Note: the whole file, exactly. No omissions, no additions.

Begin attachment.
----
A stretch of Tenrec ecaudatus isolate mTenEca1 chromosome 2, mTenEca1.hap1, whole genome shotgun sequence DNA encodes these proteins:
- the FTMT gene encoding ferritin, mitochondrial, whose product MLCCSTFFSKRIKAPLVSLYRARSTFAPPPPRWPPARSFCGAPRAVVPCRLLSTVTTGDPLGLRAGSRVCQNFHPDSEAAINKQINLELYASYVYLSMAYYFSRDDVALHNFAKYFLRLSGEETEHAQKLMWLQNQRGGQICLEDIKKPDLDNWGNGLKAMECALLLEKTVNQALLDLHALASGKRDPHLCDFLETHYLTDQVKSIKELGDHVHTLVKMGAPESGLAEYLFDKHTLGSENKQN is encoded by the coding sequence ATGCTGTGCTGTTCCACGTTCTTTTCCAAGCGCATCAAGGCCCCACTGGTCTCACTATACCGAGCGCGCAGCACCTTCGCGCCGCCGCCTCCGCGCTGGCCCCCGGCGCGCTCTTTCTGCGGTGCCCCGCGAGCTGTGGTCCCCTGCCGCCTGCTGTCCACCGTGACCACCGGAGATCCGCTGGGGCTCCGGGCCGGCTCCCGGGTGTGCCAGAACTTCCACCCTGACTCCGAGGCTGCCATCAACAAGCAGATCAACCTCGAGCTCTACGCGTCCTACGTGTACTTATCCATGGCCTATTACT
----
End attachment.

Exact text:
A stretch of Tenrec ecaudatus isolate mTenEca1 chromosome 2, mTenEca1.hap1, whole genome shotgun sequence DNA encodes these proteins:
- the FTMT gene encoding ferritin, mitochondrial, whose product MLCCSTFFSKRIKAPLVSLYRARSTFAPPPPRWPPARSFCGAPRAVVPCRLLSTVTTGDPLGLRAGSRVCQNFHPDSEAAINKQINLELYASYVYLSMAYYFSRDDVALHNFAKYFLRLSGEETEHAQKLMWLQNQRGGQICLEDIKKPDLDNWGNGLKAMECALLLEKTVNQALLDLHALASGKRDPHLCDFLETHYLTDQVKSIKELGDHVHTLVKMGAPESGLAEYLFDKHTLGSENKQN is encoded by the coding sequence ATGCTGTGCTGTTCCACGTTCTTTTCCAAGCGCATCAAGGCCCCACTGGTCTCACTATACCGAGCGCGCAGCACCTTCGCGCCGCCGCCTCCGCGCTGGCCCCCGGCGCGCTCTTTCTGCGGTGCCCCGCGAGCTGTGGTCCCCTGCCGCCTGCTGTCCACCGTGACCACCGGAGATCCGCTGGGGCTCCGGGCCGGCTCCCGGGTGTGCCAGAACTTCCACCCTGACTCCGAGGCTGCCATCAACAAGCAGATCAACCTCGAGCTCTACGCGTCCTACGTGTACTTATCCATGGCCTATTACT